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The machine of choice

I have decided, after much considering, to use my White for this project, despite it needing a bit of a motor overhaul in the worst possible way. The main reason for this is this low setting on the feed dogs, which I am told is useful for slippery, silky fabrics. Like, oh, silk charmeuse.

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Adjustable feed-dog height

Despite being a zig-zagger, it also came with a straight-stitch needleplate, which is recommended for sewing with fabrics like charmeuse because it is harder for the machine to pull the fabric down into the bobbin.  Some people suggest that it also produces a better straight stitch than the zig-zag needle plate. I’m not going to re-unscrew everything to test it out, sorry.

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Straight stitch needle-plate.

Anyway, having set up the machine and selected my needle (very small, very sharp. You may now begin laying bets on how long before I break this one. I swear I am a champion needle-breaker.), I started playing around with bias seam finishes. French seams are, of course, recommended for charmeuse, and they are pretty, but a little bulky. This poly stuff does not press well at all. (Note to self: pick up some iron sole-plate cleaner before you even THINK about pressing silk… self’s iron is disgusting.)

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Seam-finish testing.

I have three different seam-finishes here, two French seams and one stitched and serged. The French seams are obviously prettier, but they are both a little more bulky. (One has the first pass sewn with the serger in an attempt to make a very narrow French seam. It’s not really significantly narrower, though it was pleasantly fast and didn’t need to be trimmed afterward. The stitch & serge one also has less puckering, although some of the stuff I’ve been reading has suggested that silk won’t be quite as evil for puckering as the polyester is? Hey, a girl can hope.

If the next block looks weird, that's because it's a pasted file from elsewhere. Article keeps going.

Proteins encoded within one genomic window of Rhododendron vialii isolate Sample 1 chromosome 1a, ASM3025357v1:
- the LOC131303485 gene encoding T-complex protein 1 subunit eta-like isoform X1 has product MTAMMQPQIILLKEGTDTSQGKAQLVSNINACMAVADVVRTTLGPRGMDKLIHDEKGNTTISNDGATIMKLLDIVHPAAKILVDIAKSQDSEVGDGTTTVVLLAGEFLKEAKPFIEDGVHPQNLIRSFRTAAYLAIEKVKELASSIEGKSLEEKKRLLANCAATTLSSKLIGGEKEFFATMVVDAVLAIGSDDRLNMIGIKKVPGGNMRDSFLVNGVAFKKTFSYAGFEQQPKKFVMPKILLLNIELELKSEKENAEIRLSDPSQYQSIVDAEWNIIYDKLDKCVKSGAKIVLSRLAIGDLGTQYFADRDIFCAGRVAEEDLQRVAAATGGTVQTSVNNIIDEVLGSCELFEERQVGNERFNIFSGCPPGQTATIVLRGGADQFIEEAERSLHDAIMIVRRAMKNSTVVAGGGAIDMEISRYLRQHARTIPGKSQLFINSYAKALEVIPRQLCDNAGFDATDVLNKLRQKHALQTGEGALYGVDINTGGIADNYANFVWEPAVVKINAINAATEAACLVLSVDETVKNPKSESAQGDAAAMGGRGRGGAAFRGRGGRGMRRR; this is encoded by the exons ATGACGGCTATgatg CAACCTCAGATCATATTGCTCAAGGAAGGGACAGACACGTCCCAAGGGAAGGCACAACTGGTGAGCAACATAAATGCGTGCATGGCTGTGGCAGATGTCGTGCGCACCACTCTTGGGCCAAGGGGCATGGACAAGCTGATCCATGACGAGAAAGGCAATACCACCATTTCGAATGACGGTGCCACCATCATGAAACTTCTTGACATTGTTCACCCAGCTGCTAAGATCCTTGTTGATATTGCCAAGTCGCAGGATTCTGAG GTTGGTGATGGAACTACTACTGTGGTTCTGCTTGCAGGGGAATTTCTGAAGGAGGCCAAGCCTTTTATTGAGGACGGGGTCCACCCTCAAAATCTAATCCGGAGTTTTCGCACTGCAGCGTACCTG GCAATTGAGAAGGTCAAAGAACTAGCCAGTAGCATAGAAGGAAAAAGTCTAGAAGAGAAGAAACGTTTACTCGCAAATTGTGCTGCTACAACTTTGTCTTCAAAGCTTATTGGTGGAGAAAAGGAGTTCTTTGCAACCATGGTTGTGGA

I’m not going to go into the details of the cutting techniques since it was, frankly, rather traumatic, but I’m definitely going to sandwich the final silk between layers of tissue. I didn’t want to use any of the spray-and-wash-out methods (spray starch, gelatin) since the final silk won’t really be washable.

I’m trying to decide if I should try and hunt down a walking-foot, as I’ve heard they’re helpful for these slippery fabrics, too. I did notice in my sample seams a slight tendency to creep and ripple along the French seaming, which I can correct with some attention, but this was only a foot or so of seam; the dress skirt will be much longer than that. I’ve ogled the one for my Janome several times, it’s not terribly expensive, and I’m hopeful it would fit on the White (which has the same low shank attachment and bobbin-style as the Janome).

Anyway, if all goes well, I will be fitting a bride in this by the end of the week, and I will have learned to love, or hate, polyester charmeuse.

*I feel a little awkward in my wording, here. You see, I am married, but I never had a wedding. Which by some people’s standards may mean we’re not actually married, to which I say, go jump in a lake. “Dating” stopped being an appropriate word for my relationship with my husband, oh, sometime prior to the birth of our first child.